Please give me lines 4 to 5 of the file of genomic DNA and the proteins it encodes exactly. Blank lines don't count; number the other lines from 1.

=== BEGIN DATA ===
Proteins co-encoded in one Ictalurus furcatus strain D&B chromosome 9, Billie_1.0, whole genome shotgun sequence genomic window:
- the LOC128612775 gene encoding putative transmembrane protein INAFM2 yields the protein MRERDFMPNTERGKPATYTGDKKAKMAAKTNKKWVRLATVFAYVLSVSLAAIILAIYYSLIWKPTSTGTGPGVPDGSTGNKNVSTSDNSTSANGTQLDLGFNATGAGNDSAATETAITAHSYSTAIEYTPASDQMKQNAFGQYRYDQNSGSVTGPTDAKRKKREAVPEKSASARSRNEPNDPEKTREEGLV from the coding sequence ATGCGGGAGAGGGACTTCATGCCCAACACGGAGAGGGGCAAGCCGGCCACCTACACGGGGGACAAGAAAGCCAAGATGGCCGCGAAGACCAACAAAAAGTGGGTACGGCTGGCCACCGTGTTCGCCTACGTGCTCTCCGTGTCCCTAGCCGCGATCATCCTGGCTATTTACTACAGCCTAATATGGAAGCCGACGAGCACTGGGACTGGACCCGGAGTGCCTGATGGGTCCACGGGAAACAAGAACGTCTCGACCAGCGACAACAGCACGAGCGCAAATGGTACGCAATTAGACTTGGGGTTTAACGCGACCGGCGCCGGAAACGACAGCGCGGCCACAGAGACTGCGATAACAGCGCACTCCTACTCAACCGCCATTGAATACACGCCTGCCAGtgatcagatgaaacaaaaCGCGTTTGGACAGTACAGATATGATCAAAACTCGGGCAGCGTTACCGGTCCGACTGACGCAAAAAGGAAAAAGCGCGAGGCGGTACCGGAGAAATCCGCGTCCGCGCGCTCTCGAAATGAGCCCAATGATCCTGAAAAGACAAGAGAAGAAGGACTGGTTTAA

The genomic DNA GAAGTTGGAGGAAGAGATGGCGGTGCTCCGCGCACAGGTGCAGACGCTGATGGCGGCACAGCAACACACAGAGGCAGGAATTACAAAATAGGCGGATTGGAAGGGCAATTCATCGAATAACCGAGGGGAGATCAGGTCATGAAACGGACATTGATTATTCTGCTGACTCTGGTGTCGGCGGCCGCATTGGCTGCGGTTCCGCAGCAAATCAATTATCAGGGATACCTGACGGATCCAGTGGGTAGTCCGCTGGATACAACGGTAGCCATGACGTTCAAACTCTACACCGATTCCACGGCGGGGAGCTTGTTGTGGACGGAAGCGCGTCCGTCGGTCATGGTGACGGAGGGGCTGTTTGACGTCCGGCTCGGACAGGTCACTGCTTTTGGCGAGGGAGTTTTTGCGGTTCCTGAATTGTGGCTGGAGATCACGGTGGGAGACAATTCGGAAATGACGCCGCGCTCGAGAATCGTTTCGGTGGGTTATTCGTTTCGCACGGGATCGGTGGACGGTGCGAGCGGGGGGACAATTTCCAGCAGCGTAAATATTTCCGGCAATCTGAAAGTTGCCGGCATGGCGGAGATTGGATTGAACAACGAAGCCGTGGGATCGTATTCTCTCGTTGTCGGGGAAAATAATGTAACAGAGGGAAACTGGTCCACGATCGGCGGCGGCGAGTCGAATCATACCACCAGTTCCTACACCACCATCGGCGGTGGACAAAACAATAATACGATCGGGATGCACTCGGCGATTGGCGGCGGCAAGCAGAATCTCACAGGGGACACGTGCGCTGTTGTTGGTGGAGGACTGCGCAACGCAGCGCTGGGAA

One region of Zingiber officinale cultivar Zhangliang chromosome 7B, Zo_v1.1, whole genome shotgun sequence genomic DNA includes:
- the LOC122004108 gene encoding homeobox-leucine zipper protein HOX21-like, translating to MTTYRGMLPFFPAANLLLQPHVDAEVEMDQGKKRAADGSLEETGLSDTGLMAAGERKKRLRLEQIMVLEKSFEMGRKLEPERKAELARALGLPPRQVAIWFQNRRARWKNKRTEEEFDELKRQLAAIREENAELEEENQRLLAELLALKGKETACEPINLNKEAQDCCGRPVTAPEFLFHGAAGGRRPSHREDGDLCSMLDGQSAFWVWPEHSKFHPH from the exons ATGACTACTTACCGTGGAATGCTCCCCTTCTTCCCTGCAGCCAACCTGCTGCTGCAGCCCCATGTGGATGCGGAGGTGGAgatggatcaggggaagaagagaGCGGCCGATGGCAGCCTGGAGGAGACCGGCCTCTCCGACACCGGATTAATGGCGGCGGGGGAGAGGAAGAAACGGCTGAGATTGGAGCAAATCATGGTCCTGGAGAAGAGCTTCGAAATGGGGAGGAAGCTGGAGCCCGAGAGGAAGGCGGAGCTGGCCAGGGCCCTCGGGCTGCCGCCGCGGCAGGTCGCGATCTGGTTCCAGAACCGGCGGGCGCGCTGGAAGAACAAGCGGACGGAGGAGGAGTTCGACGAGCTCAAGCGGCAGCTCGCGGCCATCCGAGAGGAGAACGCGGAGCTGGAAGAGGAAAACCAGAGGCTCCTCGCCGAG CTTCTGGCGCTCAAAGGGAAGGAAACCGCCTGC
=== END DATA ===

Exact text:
One region of Zingiber officinale cultivar Zhangliang chromosome 7B, Zo_v1.1, whole genome shotgun sequence genomic DNA includes:
- the LOC122004108 gene encoding homeobox-leucine zipper protein HOX21-like, translating to MTTYRGMLPFFPAANLLLQPHVDAEVEMDQGKKRAADGSLEETGLSDTGLMAAGERKKRLRLEQIMVLEKSFEMGRKLEPERKAELARALGLPPRQVAIWFQNRRARWKNKRTEEEFDELKRQLAAIREENAELEEENQRLLAELLALKGKETACEPINLNKEAQDCCGRPVTAPEFLFHGAAGGRRPSHREDGDLCSMLDGQSAFWVWPEHSKFHPH from the exons ATGACTACTTACCGTGGAATGCTCCCCTTCTTCCCTGCAGCCAACCTGCTGCTGCAGCCCCATGTGGATGCGGAGGTGGAgatggatcaggggaagaagagaGCGGCCGATGGCAGCCTGGAGGAGACCGGCCTCTCCGACACCGGATTAATGGCGGCGGGGGAGAGGAAGAAACGGCTGAGATTGGAGCAAATCATGGTCCTGGAGAAGAGCTTCGAAATGGGGAGGAAGCTGGAGCCCGAGAGGAAGGCGGAGCTGGCCAGGGCCCTCGGGCTGCCGCCGCGGCAGGTCGCGATCTGGTTCCAGAACCGGCGGGCGCGCTGGAAGAACAAGCGGACGGAGGAGGAGTTCGACGAGCTCAAGCGGCAGCTCGCGGCCATCCGAGAGGAGAACGCGGAGCTGGAAGAGGAAAACCAGAGGCTCCTCGCCGAG CTTCTGGCGCTCAAAGGGAAGGAAACCGCCTGC